Christian hip-hop typically has two different types of rappers. There’s the youth pastor who uses hip-hop to spread the gospel to youth, and there’s the reformed hustler who zealously uses the gospel to share his love of hip-hop.
But Chance the Rapper, who isn’t a pedantic minister or a hardened rapper condemning the ills of the world, exposes ruptures in the Christian hip-hop genre. His affinity for celebratory Christian themes and collaborations with gospel artists is in stark contrast to much Christian hip-hop, which tends to align itself with the rock-leaning sounds of contemporary Christian music. While Chance looks to the black church pews, Christian hip-hop often looks to white megachurches. As the Grammys' Best New Artist winner blossoms into rap’s golden child, while remaining oblivious to Christian hip-hop norms, artists associated with the genre are forced to ask difficult questions.
“What Chance did,” says Propaganda, a veteran emcee and spoken-word artist from West Covina, “is causing us to answer a greater question, which is: What is Christian music? And what makes an artist Christian? At the end of the day, we have yet to actually answer that.”
Christian music, Propaganda explains, is unique in that “it’s the only musical genre that is defined by its content. Every other genre is defined by its sound. So, if it’s defined by its content, how can you not say that Chance or Kendrick [Lamar] put out a Christian album?”
The definition of Christian music can be a slippery slope, because having the right content can be less about biblical topics and more about acceptable language. Sho Baraka’s overtly pro-black album The Narrative, despite its strong Christian themes, was pulled from Lifeway Christian stores in January because his lyrics contained the word “penis.”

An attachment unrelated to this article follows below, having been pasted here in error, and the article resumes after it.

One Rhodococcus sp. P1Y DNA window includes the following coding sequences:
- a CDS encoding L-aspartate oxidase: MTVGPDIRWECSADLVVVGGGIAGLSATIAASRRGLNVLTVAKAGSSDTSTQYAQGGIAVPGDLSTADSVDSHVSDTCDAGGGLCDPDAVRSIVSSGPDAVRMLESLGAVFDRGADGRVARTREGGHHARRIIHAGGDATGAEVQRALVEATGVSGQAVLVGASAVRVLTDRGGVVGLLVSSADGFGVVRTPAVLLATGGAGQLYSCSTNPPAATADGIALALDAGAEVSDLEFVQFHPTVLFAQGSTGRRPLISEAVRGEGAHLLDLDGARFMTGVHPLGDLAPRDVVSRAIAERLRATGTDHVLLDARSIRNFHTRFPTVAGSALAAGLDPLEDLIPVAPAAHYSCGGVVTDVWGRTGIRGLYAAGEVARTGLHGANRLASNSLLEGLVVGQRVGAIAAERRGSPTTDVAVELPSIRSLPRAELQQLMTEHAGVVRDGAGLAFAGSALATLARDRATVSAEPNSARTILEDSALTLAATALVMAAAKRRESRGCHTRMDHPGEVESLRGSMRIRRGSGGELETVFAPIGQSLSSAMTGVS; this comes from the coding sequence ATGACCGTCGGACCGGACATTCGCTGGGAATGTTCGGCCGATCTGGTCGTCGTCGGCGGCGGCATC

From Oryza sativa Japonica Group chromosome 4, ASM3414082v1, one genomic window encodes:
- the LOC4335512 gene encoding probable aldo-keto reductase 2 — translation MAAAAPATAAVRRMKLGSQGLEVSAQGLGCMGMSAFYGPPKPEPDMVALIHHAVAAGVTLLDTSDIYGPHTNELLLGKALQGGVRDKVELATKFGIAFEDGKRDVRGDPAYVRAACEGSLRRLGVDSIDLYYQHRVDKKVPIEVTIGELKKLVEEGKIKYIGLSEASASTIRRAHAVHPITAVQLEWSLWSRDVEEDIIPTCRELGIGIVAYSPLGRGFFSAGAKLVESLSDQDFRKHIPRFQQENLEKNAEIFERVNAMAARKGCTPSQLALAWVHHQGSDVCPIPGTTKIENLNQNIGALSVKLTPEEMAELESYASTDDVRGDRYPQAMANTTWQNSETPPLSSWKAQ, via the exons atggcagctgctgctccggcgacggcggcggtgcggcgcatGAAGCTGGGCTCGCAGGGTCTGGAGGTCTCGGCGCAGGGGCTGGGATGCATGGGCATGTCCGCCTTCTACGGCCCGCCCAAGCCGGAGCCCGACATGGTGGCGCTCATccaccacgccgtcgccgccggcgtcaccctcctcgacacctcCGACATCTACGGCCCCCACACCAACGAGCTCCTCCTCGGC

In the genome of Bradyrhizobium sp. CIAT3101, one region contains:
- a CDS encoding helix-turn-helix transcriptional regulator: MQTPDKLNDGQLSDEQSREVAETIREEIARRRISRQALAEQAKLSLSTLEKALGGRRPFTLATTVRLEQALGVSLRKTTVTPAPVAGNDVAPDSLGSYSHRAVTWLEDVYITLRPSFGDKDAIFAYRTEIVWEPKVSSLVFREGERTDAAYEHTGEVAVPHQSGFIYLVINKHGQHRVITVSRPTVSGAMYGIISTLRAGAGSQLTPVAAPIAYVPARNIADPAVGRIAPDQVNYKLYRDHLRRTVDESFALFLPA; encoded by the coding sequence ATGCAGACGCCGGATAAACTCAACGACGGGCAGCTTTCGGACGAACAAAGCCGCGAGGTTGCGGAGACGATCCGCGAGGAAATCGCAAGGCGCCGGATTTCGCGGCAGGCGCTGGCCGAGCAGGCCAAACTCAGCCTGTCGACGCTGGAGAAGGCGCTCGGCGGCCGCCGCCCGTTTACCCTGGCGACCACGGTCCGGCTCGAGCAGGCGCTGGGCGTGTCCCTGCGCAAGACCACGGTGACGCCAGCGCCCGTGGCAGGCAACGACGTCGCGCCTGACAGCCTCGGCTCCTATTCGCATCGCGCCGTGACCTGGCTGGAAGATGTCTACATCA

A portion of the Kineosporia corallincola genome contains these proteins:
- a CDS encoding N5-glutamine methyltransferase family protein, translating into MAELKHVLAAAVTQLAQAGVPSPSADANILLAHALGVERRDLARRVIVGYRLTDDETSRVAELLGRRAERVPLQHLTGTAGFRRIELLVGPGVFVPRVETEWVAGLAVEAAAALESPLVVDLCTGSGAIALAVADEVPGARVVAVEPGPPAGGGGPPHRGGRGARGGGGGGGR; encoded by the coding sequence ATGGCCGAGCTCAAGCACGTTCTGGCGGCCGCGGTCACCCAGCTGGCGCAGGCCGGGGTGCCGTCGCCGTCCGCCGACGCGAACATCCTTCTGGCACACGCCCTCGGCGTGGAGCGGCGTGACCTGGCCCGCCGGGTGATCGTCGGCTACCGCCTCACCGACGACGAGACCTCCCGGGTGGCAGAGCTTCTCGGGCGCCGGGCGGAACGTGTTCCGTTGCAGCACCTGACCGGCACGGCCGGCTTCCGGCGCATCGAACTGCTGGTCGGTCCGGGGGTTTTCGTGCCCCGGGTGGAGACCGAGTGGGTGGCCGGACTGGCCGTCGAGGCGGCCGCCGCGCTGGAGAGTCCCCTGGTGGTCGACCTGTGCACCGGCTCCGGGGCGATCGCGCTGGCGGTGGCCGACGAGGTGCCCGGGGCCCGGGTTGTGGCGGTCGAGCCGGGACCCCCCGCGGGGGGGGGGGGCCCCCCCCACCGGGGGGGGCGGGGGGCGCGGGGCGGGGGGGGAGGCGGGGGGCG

“If Christian music is just an infrastructure, then you can talk about anything,” Propaganda says. “We have to say, what is the 'consumer' actually asking for? And what they’re asking for is not Christian music; they’re asking for safe music.”
This unfruitful quest to please the gatekeepers of Christian hip-hop may be why some CHH artists feel disgruntled by Chance the Rapper’s success. “Some of it is jealousy,” DJ Wade-O, a longtime DJ and Christian hip-hop tastemaker, admits via email. “You have a guy who didn't really come up in CHH per se, reaching the highest level of success in the music industry and saying he is a Christian rapper, yet he curses in his music and has a lot of content that is not really Christian. A lot of us have been grinding for years, and so I totally understand how someone being successful but not really being totally ‘sold out’ to the Lord would ruffle feathers.”
Canon, a rapid-fire lyricist in the Christian hip-hop scene, is dismissive of some of his peers' criticisms of his fellow Chicagoan, Chance. “There’s always going to be an artist [that says] I’ve been putting out content, I’ve been rapping about Jesus, I’ve been rapping [from] a faith-based perspective my entire career [but] I don’t get any kind of awards,” he says. “First and foremost, you have to look into why we do what we do. We don’t … rap about what we rap about for awards or for a pat on a back.”
Sketch the Journalist, a writer who documents Christian hip-hop, thinks many Christian rappers feel more conflicted than jealous regarding Chance's success. “Some people see Chance as a ‘baby Christian’ just trying to find his way and are thus open to showing him grace as he works things out on a public stage,” he writes via email. “Others view him as a more lukewarm Christian and potentially dangerous from a 'follow-his-lead' perspective.”
Chance’s authenticity — his willingness to mix the sacred and profane, to explore doubt as much as faith — has, in some ways, exposed what’s inauthentic about Christian music. “Just because you’re making music that you deem acceptable doesn’t mean you’re living a Christian life,” Propaganda says. “I know for a fact that a number of Christian artists, the people who are writing these songs, are not believers. They’re just writing songs because they know [their audience will] like them.”